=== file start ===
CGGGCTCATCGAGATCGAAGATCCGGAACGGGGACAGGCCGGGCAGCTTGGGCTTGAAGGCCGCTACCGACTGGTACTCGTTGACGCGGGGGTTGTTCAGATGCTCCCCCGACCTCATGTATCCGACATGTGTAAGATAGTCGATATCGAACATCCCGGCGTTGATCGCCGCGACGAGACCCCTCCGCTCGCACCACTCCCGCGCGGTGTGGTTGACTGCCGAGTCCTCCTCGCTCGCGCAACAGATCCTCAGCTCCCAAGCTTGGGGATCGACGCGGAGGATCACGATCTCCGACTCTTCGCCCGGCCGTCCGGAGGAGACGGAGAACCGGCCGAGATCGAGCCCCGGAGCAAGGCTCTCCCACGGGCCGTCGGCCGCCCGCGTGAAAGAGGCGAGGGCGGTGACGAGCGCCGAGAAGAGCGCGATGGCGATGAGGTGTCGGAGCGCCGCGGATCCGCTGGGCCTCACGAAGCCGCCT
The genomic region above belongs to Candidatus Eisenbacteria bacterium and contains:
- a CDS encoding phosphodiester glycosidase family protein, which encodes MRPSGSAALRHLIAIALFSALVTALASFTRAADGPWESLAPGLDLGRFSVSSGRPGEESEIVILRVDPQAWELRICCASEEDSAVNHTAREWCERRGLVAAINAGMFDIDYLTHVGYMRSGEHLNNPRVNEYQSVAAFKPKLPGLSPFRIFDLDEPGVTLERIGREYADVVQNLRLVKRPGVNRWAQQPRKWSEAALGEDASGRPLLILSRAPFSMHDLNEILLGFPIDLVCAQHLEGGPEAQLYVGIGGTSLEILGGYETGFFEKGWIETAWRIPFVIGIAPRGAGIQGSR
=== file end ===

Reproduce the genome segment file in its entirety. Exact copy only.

CGGGCTCATCGAGATCGAAGATCCGGAACGGGGACAGGCCGGGCAGCTTGGGCTTGAAGGCCGCTACCGACTGGTACTCGTTGACGCGGGGGTTGTTCAGATGCTCCCCCGACCTCATGTATCCGACATGTGTAAGATAGTCGATATCGAACATCCCGGCGTTGATCGCCGCGACGAGACCCCTCCGCTCGCACCACTCCCGCGCGGTGTGGTTGACTGCCGAGTCCTCCTCGCTCGCGCAACAGATCCTCAGCTCCCAAGCTTGGGGATCGACGCGGAGGATCACGATCTCCGACTCTTCGCCCGGCCGTCCGGAGGAGACGGAGAACCGGCCGAGATCGAGCCCCGGAGCAAGGCTCTCCCACGGGCCGTCGGCCGCCCGCGTGAAAGAGGCGAGGGCGGTGACGAGCGCCGAGAAGAGCGCGATGGCGATGAGGTGTCGGAGCGCCGCGGATCCGCTGGGCCTCACGAAGCCGCCT
The genomic region above belongs to Candidatus Eisenbacteria bacterium and contains:
- a CDS encoding phosphodiester glycosidase family protein, which encodes MRPSGSAALRHLIAIALFSALVTALASFTRAADGPWESLAPGLDLGRFSVSSGRPGEESEIVILRVDPQAWELRICCASEEDSAVNHTAREWCERRGLVAAINAGMFDIDYLTHVGYMRSGEHLNNPRVNEYQSVAAFKPKLPGLSPFRIFDLDEPGVTLERIGREYADVVQNLRLVKRPGVNRWAQQPRKWSEAALGEDASGRPLLILSRAPFSMHDLNEILLGFPIDLVCAQHLEGGPEAQLYVGIGGTSLEILGGYETGFFEKGWIETAWRIPFVIGIAPRGAGIQGSR